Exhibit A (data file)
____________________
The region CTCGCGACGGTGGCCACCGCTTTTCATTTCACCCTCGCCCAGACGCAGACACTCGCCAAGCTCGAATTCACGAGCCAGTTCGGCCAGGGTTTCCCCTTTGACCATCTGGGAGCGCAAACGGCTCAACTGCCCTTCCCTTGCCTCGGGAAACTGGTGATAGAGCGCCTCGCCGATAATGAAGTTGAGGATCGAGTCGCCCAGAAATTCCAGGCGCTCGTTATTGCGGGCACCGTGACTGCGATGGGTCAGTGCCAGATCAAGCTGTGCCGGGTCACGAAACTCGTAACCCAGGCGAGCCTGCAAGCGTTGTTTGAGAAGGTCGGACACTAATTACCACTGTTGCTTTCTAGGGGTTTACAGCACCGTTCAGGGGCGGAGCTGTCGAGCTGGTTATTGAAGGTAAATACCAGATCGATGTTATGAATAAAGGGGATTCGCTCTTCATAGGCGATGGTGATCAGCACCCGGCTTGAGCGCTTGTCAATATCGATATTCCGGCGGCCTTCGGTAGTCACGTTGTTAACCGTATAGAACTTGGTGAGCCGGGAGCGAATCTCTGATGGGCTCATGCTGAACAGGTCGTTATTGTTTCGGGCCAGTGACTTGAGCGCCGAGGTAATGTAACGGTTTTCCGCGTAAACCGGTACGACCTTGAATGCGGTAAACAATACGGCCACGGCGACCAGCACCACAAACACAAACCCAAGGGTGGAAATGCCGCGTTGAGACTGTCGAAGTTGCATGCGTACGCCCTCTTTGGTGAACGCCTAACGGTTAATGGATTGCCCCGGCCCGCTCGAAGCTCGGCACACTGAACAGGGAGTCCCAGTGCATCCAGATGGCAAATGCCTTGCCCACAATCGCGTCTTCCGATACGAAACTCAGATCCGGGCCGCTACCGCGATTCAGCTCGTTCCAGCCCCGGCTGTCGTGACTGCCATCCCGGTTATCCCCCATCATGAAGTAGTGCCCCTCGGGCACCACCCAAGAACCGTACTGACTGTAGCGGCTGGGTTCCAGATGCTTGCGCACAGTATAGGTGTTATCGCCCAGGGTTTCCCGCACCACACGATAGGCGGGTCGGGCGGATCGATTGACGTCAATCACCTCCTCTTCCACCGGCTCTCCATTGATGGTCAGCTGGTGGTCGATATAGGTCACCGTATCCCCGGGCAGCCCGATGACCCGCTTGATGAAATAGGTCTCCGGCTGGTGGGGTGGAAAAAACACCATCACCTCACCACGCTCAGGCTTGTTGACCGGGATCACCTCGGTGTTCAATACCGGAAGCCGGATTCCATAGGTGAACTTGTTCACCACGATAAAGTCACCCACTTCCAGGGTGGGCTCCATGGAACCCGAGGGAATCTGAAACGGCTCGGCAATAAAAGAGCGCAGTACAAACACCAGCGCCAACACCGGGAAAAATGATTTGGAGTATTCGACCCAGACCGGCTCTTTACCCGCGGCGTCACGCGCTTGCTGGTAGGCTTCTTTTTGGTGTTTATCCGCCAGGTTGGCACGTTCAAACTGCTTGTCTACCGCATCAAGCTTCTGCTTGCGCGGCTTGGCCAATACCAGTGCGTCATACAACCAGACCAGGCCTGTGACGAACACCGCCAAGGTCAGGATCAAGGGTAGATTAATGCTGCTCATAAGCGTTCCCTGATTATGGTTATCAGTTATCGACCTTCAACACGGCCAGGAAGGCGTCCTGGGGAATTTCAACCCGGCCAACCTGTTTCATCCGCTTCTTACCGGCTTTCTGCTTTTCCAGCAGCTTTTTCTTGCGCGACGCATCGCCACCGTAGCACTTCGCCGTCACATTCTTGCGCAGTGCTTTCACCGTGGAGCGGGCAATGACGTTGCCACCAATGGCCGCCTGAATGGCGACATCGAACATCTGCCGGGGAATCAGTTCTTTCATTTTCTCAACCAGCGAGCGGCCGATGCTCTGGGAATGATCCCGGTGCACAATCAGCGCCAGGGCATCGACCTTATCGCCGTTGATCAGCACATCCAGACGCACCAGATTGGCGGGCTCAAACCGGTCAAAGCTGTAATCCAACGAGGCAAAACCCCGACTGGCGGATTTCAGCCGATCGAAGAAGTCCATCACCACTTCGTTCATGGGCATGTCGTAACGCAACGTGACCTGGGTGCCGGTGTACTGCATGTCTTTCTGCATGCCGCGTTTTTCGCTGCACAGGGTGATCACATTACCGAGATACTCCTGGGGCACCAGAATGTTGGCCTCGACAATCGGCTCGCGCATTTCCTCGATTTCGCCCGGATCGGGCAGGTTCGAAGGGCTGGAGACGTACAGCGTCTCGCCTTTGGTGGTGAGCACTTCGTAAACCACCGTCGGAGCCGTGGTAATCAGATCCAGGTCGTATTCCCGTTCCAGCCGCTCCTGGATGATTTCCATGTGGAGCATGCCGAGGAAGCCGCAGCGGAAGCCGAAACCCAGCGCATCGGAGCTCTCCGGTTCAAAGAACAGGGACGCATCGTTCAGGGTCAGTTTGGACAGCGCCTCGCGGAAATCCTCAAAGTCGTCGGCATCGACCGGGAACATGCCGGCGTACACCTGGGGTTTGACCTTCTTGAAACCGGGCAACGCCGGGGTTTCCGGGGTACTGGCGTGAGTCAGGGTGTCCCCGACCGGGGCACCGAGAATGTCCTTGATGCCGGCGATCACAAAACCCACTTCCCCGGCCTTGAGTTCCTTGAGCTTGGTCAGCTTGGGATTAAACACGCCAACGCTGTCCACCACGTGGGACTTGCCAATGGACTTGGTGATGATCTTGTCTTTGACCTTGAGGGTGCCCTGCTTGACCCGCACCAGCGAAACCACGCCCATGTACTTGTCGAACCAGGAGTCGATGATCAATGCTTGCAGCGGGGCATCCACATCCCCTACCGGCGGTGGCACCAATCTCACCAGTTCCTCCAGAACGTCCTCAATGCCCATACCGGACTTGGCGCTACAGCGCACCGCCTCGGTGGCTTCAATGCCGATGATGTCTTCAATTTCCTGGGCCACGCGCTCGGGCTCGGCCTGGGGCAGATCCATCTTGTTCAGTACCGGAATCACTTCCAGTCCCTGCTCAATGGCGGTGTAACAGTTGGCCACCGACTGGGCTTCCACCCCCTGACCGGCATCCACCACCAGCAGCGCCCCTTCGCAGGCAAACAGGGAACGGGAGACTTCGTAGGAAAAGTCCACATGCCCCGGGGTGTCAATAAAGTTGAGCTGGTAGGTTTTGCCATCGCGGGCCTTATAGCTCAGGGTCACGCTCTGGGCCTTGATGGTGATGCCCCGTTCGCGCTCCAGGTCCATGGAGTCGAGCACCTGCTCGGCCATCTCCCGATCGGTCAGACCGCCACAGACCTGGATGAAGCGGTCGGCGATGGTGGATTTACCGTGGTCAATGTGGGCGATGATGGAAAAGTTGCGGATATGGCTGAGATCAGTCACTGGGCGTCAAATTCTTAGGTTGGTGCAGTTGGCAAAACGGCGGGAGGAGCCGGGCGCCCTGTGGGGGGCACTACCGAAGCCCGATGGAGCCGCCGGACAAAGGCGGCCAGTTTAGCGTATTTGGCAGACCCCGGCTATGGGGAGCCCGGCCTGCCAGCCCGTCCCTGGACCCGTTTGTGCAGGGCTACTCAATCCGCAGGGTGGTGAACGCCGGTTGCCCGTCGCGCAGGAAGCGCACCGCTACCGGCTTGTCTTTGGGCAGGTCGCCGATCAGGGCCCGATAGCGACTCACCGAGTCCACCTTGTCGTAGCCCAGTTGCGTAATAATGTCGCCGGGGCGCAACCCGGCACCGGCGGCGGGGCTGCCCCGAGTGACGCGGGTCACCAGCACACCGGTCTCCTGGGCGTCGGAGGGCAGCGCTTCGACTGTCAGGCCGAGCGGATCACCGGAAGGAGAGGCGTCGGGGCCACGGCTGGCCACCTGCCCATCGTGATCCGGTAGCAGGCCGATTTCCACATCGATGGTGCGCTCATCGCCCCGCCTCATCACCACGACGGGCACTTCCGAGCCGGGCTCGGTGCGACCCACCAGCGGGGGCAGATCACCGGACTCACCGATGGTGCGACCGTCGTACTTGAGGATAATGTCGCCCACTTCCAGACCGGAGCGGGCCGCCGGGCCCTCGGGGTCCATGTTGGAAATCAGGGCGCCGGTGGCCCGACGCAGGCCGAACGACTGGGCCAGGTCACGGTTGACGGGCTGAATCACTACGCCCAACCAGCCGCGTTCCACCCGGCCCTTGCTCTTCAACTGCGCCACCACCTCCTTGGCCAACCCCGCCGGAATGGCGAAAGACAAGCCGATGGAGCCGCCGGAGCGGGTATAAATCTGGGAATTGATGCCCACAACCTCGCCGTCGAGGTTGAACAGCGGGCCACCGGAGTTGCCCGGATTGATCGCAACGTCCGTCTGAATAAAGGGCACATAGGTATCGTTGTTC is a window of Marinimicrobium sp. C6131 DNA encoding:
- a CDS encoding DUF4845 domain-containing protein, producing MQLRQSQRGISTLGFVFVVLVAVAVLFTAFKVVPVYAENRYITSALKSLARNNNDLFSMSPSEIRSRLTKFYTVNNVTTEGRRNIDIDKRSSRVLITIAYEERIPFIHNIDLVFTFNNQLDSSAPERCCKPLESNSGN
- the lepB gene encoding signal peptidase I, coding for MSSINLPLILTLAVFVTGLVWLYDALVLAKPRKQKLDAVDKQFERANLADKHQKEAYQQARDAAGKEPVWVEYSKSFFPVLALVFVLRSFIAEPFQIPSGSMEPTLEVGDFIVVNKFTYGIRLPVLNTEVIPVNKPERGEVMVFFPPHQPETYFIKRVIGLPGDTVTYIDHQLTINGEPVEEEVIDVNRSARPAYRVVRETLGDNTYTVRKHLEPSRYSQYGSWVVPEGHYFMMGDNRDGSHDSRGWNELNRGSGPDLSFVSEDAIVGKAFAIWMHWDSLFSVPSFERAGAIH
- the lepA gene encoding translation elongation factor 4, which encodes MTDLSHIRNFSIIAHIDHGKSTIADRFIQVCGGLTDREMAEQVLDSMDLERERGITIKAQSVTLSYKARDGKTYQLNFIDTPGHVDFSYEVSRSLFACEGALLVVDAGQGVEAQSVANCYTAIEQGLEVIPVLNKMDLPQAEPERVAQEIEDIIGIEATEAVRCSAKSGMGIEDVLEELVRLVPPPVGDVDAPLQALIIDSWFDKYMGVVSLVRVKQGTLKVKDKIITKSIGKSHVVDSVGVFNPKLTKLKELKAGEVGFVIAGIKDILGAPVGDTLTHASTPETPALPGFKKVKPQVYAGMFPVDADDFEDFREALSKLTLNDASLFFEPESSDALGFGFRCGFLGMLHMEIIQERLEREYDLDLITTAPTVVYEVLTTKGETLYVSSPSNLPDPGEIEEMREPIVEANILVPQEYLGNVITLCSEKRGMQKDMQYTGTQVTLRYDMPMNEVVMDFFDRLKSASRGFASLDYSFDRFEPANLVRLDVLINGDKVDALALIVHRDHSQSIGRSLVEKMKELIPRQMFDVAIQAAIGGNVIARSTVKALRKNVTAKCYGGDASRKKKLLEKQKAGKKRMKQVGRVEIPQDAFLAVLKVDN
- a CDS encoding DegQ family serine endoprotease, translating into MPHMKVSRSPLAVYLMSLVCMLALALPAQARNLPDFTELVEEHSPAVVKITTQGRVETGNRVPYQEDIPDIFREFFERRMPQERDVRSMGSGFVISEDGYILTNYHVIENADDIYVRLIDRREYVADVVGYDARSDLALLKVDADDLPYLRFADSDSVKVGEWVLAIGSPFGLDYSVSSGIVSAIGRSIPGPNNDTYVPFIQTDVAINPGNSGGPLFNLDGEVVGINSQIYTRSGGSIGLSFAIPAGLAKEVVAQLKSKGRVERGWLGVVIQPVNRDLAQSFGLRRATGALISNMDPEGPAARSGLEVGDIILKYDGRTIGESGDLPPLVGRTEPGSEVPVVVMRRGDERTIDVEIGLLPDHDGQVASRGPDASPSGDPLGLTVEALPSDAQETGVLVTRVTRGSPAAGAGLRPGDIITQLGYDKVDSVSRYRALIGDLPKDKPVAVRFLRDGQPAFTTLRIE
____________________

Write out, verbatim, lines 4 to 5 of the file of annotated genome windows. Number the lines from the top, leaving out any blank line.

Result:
- the lepA gene encoding translation elongation factor 4, which encodes MTDLSHIRNFSIIAHIDHGKSTIADRFIQVCGGLTDREMAEQVLDSMDLERERGITIKAQSVTLSYKARDGKTYQLNFIDTPGHVDFSYEVSRSLFACEGALLVVDAGQGVEAQSVANCYTAIEQGLEVIPVLNKMDLPQAEPERVAQEIEDIIGIEATEAVRCSAKSGMGIEDVLEELVRLVPPPVGDVDAPLQALIIDSWFDKYMGVVSLVRVKQGTLKVKDKIITKSIGKSHVVDSVGVFNPKLTKLKELKAGEVGFVIAGIKDILGAPVGDTLTHASTPETPALPGFKKVKPQVYAGMFPVDADDFEDFREALSKLTLNDASLFFEPESSDALGFGFRCGFLGMLHMEIIQERLEREYDLDLITTAPTVVYEVLTTKGETLYVSSPSNLPDPGEIEEMREPIVEANILVPQEYLGNVITLCSEKRGMQKDMQYTGTQVTLRYDMPMNEVVMDFFDRLKSASRGFASLDYSFDRFEPANLVRLDVLINGDKVDALALIVHRDHSQSIGRSLVEKMKELIPRQMFDVAIQAAIGGNVIARSTVKALRKNVTAKCYGGDASRKKKLLEKQKAGKKRMKQVGRVEIPQDAFLAVLKVDN
- a CDS encoding DegQ family serine endoprotease, translating into MPHMKVSRSPLAVYLMSLVCMLALALPAQARNLPDFTELVEEHSPAVVKITTQGRVETGNRVPYQEDIPDIFREFFERRMPQERDVRSMGSGFVISEDGYILTNYHVIENADDIYVRLIDRREYVADVVGYDARSDLALLKVDADDLPYLRFADSDSVKVGEWVLAIGSPFGLDYSVSSGIVSAIGRSIPGPNNDTYVPFIQTDVAINPGNSGGPLFNLDGEVVGINSQIYTRSGGSIGLSFAIPAGLAKEVVAQLKSKGRVERGWLGVVIQPVNRDLAQSFGLRRATGALISNMDPEGPAARSGLEVGDIILKYDGRTIGESGDLPPLVGRTEPGSEVPVVVMRRGDERTIDVEIGLLPDHDGQVASRGPDASPSGDPLGLTVEALPSDAQETGVLVTRVTRGSPAAGAGLRPGDIITQLGYDKVDSVSRYRALIGDLPKDKPVAVRFLRDGQPAFTTLRIE